Context: The subtitle "Shortly after the revival of learning in Europe" gives the key to this dramatic monologue. It is spoken by one of a group of pupils of the dead grammarian who, with his fellow-students, is carrying the body of his master to burial at the top of a mountain. The pupil describes his late master as a man who has devoted his entire life to scholarship–to the study of the grammatical structure of the Greek language, at that time newly returned to Europe after centuries during which it had been known only in fragments. The grammarian had sacrificed a lifetime to this study; neither illness nor age had halted his work. Now that he is dead, his pupils feel that only burial on a mountain-top, amid the storms and lightnings, is fitting for such a devoted scholar. The poem contains one of Browning's favorite themes: that the important aspect of life is what we try to do, not what we accomplish. The man of small mind aims at a low mark and easily attains it. The really great man aims at an impossible goal. This goal he can never reach; yet in his effort to do so, he goes far beyond the reach of the small man. So it was with the dead grammarian: he had tried to master all of the subtleties of the Greek language. He had failed, yet he had been an inspiration to his pupils to whom he had passed on his love of learning for its own sake. So the speaker, who is leading the burial procession, comments:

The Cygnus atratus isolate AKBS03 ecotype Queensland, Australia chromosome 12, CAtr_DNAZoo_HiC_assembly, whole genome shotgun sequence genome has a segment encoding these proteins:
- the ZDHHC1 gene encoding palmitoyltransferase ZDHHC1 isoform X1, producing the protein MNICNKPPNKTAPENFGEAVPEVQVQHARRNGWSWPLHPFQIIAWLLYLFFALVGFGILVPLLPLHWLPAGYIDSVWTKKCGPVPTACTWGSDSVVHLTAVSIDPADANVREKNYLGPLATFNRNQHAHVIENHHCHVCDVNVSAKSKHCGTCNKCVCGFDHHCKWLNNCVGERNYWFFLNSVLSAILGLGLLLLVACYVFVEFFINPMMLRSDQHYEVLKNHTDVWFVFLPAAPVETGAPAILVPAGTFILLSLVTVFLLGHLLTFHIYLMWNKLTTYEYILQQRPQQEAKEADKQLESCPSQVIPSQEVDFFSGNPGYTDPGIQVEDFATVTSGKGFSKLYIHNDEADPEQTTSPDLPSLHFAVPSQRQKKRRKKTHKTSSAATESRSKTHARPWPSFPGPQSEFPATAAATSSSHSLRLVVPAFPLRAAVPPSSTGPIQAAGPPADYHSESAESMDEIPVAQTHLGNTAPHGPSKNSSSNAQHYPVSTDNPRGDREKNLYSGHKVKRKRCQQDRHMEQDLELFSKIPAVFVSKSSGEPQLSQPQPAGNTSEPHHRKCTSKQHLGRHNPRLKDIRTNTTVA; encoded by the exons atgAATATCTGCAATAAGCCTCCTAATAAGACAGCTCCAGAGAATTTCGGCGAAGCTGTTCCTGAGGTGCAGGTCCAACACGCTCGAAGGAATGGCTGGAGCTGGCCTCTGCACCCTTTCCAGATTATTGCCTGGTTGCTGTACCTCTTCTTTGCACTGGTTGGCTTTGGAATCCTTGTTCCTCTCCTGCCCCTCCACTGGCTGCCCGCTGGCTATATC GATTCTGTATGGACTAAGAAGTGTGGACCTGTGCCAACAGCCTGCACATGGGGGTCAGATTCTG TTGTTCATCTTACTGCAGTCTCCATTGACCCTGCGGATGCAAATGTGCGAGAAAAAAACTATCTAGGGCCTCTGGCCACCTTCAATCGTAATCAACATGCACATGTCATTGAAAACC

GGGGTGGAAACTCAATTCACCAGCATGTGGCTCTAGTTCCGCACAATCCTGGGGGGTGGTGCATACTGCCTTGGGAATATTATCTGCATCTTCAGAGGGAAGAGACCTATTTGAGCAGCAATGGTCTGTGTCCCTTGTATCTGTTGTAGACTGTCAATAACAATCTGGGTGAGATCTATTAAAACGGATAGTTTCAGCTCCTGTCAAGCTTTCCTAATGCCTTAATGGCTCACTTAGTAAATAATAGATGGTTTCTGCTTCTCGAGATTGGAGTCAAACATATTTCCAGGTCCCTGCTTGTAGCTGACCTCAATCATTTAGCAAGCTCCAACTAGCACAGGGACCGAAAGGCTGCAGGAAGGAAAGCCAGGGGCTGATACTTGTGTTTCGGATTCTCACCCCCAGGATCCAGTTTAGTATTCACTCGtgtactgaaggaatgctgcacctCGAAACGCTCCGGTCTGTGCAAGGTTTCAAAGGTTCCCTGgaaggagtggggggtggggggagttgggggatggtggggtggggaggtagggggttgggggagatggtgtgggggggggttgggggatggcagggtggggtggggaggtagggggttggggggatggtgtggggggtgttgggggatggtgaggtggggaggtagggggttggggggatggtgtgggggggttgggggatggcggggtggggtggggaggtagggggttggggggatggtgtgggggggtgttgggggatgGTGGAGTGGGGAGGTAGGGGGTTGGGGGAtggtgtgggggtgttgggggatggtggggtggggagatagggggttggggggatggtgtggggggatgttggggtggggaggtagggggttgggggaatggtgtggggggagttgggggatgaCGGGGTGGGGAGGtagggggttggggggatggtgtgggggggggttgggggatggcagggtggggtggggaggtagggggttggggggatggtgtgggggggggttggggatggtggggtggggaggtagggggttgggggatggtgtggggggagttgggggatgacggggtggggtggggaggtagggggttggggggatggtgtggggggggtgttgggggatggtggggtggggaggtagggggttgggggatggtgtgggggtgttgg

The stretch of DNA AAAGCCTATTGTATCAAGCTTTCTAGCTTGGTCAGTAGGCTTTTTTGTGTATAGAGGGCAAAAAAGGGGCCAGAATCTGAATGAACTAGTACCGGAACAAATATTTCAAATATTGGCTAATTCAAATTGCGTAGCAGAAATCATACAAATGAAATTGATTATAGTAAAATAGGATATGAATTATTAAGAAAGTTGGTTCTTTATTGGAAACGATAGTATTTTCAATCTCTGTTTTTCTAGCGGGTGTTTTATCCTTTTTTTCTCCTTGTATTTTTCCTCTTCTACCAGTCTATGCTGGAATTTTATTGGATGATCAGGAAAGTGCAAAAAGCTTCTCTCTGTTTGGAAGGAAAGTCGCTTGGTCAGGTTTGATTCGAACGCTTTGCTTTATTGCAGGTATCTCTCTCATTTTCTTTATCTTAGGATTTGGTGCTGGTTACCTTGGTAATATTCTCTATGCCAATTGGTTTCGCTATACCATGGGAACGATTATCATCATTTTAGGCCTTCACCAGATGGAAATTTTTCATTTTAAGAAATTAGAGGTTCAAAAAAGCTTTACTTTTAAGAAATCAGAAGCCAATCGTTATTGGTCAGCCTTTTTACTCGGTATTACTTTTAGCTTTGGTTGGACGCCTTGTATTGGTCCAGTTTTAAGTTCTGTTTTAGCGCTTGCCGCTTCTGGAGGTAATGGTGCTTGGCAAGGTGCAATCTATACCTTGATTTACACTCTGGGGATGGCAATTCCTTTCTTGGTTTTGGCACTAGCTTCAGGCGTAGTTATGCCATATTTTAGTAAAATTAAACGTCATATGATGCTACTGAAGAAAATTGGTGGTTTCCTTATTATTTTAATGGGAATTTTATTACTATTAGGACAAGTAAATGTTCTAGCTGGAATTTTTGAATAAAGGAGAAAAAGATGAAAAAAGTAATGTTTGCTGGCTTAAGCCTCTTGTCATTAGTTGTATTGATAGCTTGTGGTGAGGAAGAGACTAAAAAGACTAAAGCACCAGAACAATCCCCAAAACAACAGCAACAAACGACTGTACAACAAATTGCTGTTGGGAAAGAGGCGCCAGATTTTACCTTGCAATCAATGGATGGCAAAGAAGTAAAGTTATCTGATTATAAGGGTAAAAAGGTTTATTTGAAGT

. . .Leave we the unlettered plain its herd and crop;Seek we sepultureOn a tall mountain, citied to the top,Crowded with culture!All the peaks soar, but one the rest excels;Clouds overcome it;No! yonder sparkle is the citadel'sCircling its summit.Thither our path lies; wind we up the heights:Wait ye the warning?Our low life was the level's and the night's;He's for the morning.Step to a tune, square chests, erect each head,'Ware the beholders!This is our master, famous, calm, and dead,Borne on our shoulders.